2009 // UK // Lone Scherfig // November 12, 2009 // Theatrical Print (Landmark Tivoli Theater)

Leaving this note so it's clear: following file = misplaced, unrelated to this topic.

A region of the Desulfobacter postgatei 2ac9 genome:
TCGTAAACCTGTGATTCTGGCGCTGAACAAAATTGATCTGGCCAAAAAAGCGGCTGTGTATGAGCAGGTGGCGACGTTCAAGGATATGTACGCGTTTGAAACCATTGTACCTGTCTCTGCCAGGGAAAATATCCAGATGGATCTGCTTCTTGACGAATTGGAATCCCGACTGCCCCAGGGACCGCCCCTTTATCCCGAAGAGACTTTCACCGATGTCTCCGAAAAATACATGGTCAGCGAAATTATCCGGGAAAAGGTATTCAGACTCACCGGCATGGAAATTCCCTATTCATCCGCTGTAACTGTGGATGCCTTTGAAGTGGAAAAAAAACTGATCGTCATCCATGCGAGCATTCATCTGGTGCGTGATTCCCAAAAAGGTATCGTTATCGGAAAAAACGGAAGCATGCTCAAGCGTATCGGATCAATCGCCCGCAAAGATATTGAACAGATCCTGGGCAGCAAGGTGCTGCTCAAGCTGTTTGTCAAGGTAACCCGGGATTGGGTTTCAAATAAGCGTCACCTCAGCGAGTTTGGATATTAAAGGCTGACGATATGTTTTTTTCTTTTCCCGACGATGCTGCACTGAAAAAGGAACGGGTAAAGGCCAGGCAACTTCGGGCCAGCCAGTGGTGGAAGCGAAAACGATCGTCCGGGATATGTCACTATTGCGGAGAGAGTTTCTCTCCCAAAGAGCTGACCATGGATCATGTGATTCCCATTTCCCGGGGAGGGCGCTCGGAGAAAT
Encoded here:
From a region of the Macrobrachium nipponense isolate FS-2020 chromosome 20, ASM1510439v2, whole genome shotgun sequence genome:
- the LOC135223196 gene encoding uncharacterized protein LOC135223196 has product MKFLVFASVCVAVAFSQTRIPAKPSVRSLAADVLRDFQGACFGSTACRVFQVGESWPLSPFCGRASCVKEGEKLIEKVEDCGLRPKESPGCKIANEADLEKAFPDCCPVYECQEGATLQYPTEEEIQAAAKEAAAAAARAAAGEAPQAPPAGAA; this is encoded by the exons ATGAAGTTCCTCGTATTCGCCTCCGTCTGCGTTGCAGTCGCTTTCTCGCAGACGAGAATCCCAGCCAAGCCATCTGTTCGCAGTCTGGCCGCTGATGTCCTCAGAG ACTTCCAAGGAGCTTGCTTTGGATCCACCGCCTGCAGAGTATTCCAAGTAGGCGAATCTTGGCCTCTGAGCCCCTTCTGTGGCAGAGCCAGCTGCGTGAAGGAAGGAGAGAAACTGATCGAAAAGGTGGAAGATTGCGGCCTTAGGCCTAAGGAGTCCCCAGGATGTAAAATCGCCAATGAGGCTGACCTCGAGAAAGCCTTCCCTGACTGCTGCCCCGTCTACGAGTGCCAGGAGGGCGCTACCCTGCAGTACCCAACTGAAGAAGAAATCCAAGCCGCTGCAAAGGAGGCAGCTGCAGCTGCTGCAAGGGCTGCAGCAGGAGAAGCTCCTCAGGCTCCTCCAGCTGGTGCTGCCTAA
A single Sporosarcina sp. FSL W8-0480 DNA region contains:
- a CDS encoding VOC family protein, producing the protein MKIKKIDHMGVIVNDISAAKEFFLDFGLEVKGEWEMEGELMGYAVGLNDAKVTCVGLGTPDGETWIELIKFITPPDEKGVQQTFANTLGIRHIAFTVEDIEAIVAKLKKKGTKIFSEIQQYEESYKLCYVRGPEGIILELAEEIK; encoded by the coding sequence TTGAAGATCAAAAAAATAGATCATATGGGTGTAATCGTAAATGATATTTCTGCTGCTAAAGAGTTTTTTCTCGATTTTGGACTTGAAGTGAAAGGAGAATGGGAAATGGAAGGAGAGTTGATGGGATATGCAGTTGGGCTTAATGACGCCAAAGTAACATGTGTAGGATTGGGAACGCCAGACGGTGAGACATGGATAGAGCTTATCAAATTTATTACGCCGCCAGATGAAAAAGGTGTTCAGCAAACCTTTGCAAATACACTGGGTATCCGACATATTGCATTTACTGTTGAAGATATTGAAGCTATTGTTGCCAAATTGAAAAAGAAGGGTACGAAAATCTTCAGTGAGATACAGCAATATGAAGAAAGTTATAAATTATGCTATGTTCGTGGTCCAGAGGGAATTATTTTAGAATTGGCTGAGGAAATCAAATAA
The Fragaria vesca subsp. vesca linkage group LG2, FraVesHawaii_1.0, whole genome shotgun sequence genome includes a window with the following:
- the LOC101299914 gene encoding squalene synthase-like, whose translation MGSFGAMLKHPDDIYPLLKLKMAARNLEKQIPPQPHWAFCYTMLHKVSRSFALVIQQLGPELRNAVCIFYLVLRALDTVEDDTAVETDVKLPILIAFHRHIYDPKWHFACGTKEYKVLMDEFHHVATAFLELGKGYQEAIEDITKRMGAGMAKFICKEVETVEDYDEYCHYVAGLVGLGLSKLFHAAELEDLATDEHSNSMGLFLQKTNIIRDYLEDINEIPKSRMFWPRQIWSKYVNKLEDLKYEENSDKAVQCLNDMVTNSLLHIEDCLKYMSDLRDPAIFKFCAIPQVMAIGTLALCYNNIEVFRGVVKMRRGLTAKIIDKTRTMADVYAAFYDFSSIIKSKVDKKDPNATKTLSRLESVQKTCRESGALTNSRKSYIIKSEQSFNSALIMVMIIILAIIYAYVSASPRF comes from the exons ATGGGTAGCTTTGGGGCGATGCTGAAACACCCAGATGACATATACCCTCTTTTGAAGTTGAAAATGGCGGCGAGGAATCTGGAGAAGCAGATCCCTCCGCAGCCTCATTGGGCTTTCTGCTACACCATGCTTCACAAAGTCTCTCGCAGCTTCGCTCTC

An Education is a fairly conventional coming-of-age-story that is enlivened and elevated by abundant, magnificent acting. To be sure, Nick Hornby's screenplay boasts plenty of cheek and a canny, understated awareness of its early 1960s British setting. Meanwhile, director Lone Scherfig operates in a mode that is comfortable with melodrama and also assured enough to toss aside its emotional excesses. Scherfig permits her narrative's most pivotal developments to unfold off-screen, but her commanding storytelling ensures that the film never misses a beat. Everything we need to know is up there. That said, An Education would probably have been nothing more than an old story--girl falls for charming cad, girl gets burned, girl moves on--told quite well. It would have, that is, if not for a plethora of dazzling performances. Carey Mulligan is almost spookily well-cast as ambitious and dissatisfied teen Jenny, but equally vital are Peter Sarsgaard in a challenging role as her creepy, oddly vulnerable, and (much) older paramour, and an engrossing Alfred Molina, proving yet again that his best characters are usually well-meaning boobs. Heck, Rosamund Pike deserves praise for lending texture to her ditsy playgirl almost entirely through sideways glances and glum expressions.